Or perhaps whisky has been democratised – it is a more egalitarian drink, and no longer useful as a shorthand character summary on the big screen? Whisky on a table no longer says slick-wise-old-businessman, but rather it can mean mother, father, young man, young woman, rich or not all that rich. Whisky can be marketed to suggest you want to slum it with Proper Twelve to stash expensive bottles for a pension fund.  Is whisky no longer useful, in that respect, to filmmakers? Utter speculation based on nothing more than hunches, but that’ll do for the pages of Malt.

In fact, back to the Kingsman series: GlenDronach was meant to have something to do with the last film, though I can’t actually remember seeing the brand in the film, just what I think was a GlenDronach bottle from a distance though had a “Kingsman” label on it. (I tried to screenshot it but Apple TV is clever and won’t let me, but suffice to say that I’d be very pissed off if I forked out tens of thousands for a movie tie-in bottle and the bloody name never even appeared on screen.)

Anyway, back to this particular GlenDronach whisky, which is a 1989 vintage (in whisky, of course, the vintage doesn’t have anything to do with the vintage of the raw material – barley – bur rather distillation year), and 29 years old at that. The PR gumpf suggests it was inspired by a 29-year-old whisky at GlenDronach that was bottled in 1913, a year before the First World War; useful, given the film – The King’s Man – was set during the First World War.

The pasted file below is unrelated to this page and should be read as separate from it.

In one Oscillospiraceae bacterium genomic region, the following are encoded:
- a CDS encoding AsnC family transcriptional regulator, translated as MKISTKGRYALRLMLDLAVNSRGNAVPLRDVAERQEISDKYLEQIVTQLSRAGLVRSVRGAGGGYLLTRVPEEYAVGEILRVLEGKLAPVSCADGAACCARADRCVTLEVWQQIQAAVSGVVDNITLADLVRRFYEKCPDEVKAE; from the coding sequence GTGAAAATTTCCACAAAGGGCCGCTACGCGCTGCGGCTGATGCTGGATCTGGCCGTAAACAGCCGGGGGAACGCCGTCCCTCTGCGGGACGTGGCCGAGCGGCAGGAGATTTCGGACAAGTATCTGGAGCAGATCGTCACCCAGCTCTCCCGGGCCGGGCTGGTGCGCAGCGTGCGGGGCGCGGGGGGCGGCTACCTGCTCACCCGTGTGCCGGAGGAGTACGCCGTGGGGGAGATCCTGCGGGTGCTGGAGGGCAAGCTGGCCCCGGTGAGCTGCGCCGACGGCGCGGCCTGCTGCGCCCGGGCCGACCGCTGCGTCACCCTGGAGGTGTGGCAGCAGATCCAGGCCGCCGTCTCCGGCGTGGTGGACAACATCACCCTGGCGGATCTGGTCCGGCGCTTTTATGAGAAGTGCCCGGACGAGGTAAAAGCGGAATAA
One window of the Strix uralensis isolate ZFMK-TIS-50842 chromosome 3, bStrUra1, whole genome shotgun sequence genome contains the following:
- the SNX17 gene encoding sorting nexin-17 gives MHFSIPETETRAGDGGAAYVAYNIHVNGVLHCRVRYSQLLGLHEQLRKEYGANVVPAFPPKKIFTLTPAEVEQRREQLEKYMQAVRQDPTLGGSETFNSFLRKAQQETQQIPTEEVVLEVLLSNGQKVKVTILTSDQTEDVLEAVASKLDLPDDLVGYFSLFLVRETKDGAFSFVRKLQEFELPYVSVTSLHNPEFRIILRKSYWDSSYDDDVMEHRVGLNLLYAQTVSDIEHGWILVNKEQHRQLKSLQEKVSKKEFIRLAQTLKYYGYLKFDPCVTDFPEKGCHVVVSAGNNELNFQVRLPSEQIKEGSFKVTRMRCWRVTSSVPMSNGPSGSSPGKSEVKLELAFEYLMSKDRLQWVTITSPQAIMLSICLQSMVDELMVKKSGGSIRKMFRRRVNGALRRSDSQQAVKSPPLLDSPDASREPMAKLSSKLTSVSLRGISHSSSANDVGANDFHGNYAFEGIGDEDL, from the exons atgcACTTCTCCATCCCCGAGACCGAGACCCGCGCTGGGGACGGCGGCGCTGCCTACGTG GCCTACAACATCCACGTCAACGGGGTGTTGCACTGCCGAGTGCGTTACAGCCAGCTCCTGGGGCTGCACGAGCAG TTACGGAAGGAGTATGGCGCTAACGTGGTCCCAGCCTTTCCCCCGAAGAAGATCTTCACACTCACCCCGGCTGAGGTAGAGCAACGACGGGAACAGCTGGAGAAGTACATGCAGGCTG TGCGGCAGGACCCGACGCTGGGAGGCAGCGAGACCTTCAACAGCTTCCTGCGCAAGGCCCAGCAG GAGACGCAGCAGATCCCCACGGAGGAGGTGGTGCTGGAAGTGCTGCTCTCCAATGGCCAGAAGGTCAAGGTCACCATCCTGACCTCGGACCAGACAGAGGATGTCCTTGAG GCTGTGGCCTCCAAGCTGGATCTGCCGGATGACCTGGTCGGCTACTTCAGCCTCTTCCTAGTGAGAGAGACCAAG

The expression is meant to pay “homage to fallen friends who bravely fought during WW1” (though, split infinitive aside, I have not seen if the distillery will be making any donations to any military-related charities with this release). There are 3,052 bottles of this, which was matured in oloroso Sherry casks “followed by a final maturation” (finished or double matured?) in Pedro Ximénez casks. It’s bottled at 50.1% ABV, and each will cost… US$1,299. I’ll get to that, but first some notes.

GlenDronach Kingsman Edition 1989 Vintage – Review


Colour: old oak.

On the nose: very GlenDronach. The style is there even after 29 years in wood. But it’s right at the heady end of things: sticky figs, hoisin sauce, damson chutney. Both intense sweetness yet balanced by umami, a slightly meaty note: pan-fried grouse in some gooey autumnal sauce. Drifts into sandalwood perfume, wood polish, Mince Pies. I must admit this has one of the more impressive GlenDronach noses.

In the mouth: not at all too tannic or bitter; the wood has been gentle in its old age. Very silky. There’s a good amount of those dark, dried fruits: figs, raisins sure, but very rich. Damson chutney again – muscovado sugar, bitter 80% dark chocolate, a touch of coffee perhaps with morello cherries. I wouldn’t say it’s particularly spicey. Mince pies. Drifts into cola on the mid pallet somewhat; I never know if that’s a good thing or not – certainly speaks of intensity. Yet the wood never becomes too much, the age never overwhelming as it can be for these old sherry monsters (though I tend to think GlenDronach hits the sweet spot around 20 years).